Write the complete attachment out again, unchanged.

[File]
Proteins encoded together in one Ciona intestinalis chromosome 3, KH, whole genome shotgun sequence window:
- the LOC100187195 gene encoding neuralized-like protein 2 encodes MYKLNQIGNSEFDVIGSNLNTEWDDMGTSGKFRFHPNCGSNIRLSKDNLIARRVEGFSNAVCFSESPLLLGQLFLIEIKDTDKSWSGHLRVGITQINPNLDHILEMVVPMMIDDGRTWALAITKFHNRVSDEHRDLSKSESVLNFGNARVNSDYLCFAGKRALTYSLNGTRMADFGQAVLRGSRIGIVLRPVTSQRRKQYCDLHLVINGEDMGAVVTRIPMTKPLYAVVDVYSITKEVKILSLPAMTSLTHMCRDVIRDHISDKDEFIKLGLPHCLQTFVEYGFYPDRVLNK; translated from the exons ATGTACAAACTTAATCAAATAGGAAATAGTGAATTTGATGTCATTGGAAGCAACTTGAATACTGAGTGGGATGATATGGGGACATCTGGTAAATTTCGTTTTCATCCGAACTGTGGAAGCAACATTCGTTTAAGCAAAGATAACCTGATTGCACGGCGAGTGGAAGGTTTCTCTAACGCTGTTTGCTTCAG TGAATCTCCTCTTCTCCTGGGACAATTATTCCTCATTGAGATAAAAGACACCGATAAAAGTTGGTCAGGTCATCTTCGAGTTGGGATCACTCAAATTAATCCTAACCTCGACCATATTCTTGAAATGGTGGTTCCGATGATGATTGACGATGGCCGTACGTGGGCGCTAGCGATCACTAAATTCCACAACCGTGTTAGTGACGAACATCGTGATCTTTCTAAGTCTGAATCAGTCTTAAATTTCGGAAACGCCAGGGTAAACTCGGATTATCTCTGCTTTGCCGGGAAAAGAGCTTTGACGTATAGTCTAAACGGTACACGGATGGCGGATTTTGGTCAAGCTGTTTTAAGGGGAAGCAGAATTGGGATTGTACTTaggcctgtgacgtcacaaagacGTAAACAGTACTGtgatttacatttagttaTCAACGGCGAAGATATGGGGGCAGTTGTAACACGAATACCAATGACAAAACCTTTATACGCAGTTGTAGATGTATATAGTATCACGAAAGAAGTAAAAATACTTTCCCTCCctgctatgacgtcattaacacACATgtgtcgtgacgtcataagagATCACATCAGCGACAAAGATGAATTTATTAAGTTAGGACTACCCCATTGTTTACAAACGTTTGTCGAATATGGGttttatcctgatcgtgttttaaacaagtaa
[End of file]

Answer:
Proteins encoded together in one Ciona intestinalis chromosome 3, KH, whole genome shotgun sequence window:
- the LOC100187195 gene encoding neuralized-like protein 2 encodes MYKLNQIGNSEFDVIGSNLNTEWDDMGTSGKFRFHPNCGSNIRLSKDNLIARRVEGFSNAVCFSESPLLLGQLFLIEIKDTDKSWSGHLRVGITQINPNLDHILEMVVPMMIDDGRTWALAITKFHNRVSDEHRDLSKSESVLNFGNARVNSDYLCFAGKRALTYSLNGTRMADFGQAVLRGSRIGIVLRPVTSQRRKQYCDLHLVINGEDMGAVVTRIPMTKPLYAVVDVYSITKEVKILSLPAMTSLTHMCRDVIRDHISDKDEFIKLGLPHCLQTFVEYGFYPDRVLNK; translated from the exons ATGTACAAACTTAATCAAATAGGAAATAGTGAATTTGATGTCATTGGAAGCAACTTGAATACTGAGTGGGATGATATGGGGACATCTGGTAAATTTCGTTTTCATCCGAACTGTGGAAGCAACATTCGTTTAAGCAAAGATAACCTGATTGCACGGCGAGTGGAAGGTTTCTCTAACGCTGTTTGCTTCAG TGAATCTCCTCTTCTCCTGGGACAATTATTCCTCATTGAGATAAAAGACACCGATAAAAGTTGGTCAGGTCATCTTCGAGTTGGGATCACTCAAATTAATCCTAACCTCGACCATATTCTTGAAATGGTGGTTCCGATGATGATTGACGATGGCCGTACGTGGGCGCTAGCGATCACTAAATTCCACAACCGTGTTAGTGACGAACATCGTGATCTTTCTAAGTCTGAATCAGTCTTAAATTTCGGAAACGCCAGGGTAAACTCGGATTATCTCTGCTTTGCCGGGAAAAGAGCTTTGACGTATAGTCTAAACGGTACACGGATGGCGGATTTTGGTCAAGCTGTTTTAAGGGGAAGCAGAATTGGGATTGTACTTaggcctgtgacgtcacaaagacGTAAACAGTACTGtgatttacatttagttaTCAACGGCGAAGATATGGGGGCAGTTGTAACACGAATACCAATGACAAAACCTTTATACGCAGTTGTAGATGTATATAGTATCACGAAAGAAGTAAAAATACTTTCCCTCCctgctatgacgtcattaacacACATgtgtcgtgacgtcataagagATCACATCAGCGACAAAGATGAATTTATTAAGTTAGGACTACCCCATTGTTTACAAACGTTTGTCGAATATGGGttttatcctgatcgtgttttaaacaagtaa